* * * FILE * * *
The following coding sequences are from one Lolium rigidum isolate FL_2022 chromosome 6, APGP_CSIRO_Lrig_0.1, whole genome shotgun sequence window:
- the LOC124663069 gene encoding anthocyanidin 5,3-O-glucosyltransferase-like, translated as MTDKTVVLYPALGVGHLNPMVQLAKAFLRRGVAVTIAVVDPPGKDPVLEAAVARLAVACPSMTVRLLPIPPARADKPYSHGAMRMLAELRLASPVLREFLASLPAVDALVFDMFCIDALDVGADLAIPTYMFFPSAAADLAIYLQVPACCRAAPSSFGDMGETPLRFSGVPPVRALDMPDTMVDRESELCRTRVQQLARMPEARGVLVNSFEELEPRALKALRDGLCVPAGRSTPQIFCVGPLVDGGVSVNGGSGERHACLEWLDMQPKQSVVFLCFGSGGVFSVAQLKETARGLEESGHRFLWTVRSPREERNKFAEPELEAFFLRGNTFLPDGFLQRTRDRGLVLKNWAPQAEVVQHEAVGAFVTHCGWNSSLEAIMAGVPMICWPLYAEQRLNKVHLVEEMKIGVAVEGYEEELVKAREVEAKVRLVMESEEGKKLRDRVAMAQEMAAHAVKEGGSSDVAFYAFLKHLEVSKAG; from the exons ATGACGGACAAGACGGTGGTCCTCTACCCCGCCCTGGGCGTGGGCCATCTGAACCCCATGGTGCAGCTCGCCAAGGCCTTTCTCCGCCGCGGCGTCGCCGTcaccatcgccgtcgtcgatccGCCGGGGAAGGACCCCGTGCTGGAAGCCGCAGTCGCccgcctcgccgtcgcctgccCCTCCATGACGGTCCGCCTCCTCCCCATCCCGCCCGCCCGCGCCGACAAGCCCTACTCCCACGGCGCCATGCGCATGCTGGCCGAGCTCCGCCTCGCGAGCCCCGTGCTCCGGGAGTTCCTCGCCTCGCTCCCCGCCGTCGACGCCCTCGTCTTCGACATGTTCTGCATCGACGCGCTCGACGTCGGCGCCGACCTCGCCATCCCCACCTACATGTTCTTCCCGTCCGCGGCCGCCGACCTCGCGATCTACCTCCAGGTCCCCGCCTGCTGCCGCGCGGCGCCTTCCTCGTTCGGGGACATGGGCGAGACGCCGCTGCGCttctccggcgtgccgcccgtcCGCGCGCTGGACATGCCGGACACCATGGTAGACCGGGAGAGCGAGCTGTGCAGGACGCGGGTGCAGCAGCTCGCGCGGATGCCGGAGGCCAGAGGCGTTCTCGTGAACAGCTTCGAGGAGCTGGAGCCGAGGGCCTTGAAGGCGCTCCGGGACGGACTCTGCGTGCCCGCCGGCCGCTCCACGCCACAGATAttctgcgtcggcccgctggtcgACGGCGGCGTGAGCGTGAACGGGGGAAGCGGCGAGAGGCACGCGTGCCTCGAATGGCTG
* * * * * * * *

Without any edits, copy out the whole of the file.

The following coding sequences are from one Lolium rigidum isolate FL_2022 chromosome 6, APGP_CSIRO_Lrig_0.1, whole genome shotgun sequence window:
- the LOC124663069 gene encoding anthocyanidin 5,3-O-glucosyltransferase-like, translated as MTDKTVVLYPALGVGHLNPMVQLAKAFLRRGVAVTIAVVDPPGKDPVLEAAVARLAVACPSMTVRLLPIPPARADKPYSHGAMRMLAELRLASPVLREFLASLPAVDALVFDMFCIDALDVGADLAIPTYMFFPSAAADLAIYLQVPACCRAAPSSFGDMGETPLRFSGVPPVRALDMPDTMVDRESELCRTRVQQLARMPEARGVLVNSFEELEPRALKALRDGLCVPAGRSTPQIFCVGPLVDGGVSVNGGSGERHACLEWLDMQPKQSVVFLCFGSGGVFSVAQLKETARGLEESGHRFLWTVRSPREERNKFAEPELEAFFLRGNTFLPDGFLQRTRDRGLVLKNWAPQAEVVQHEAVGAFVTHCGWNSSLEAIMAGVPMICWPLYAEQRLNKVHLVEEMKIGVAVEGYEEELVKAREVEAKVRLVMESEEGKKLRDRVAMAQEMAAHAVKEGGSSDVAFYAFLKHLEVSKAG; from the exons ATGACGGACAAGACGGTGGTCCTCTACCCCGCCCTGGGCGTGGGCCATCTGAACCCCATGGTGCAGCTCGCCAAGGCCTTTCTCCGCCGCGGCGTCGCCGTcaccatcgccgtcgtcgatccGCCGGGGAAGGACCCCGTGCTGGAAGCCGCAGTCGCccgcctcgccgtcgcctgccCCTCCATGACGGTCCGCCTCCTCCCCATCCCGCCCGCCCGCGCCGACAAGCCCTACTCCCACGGCGCCATGCGCATGCTGGCCGAGCTCCGCCTCGCGAGCCCCGTGCTCCGGGAGTTCCTCGCCTCGCTCCCCGCCGTCGACGCCCTCGTCTTCGACATGTTCTGCATCGACGCGCTCGACGTCGGCGCCGACCTCGCCATCCCCACCTACATGTTCTTCCCGTCCGCGGCCGCCGACCTCGCGATCTACCTCCAGGTCCCCGCCTGCTGCCGCGCGGCGCCTTCCTCGTTCGGGGACATGGGCGAGACGCCGCTGCGCttctccggcgtgccgcccgtcCGCGCGCTGGACATGCCGGACACCATGGTAGACCGGGAGAGCGAGCTGTGCAGGACGCGGGTGCAGCAGCTCGCGCGGATGCCGGAGGCCAGAGGCGTTCTCGTGAACAGCTTCGAGGAGCTGGAGCCGAGGGCCTTGAAGGCGCTCCGGGACGGACTCTGCGTGCCCGCCGGCCGCTCCACGCCACAGATAttctgcgtcggcccgctggtcgACGGCGGCGTGAGCGTGAACGGGGGAAGCGGCGAGAGGCACGCGTGCCTCGAATGGCTG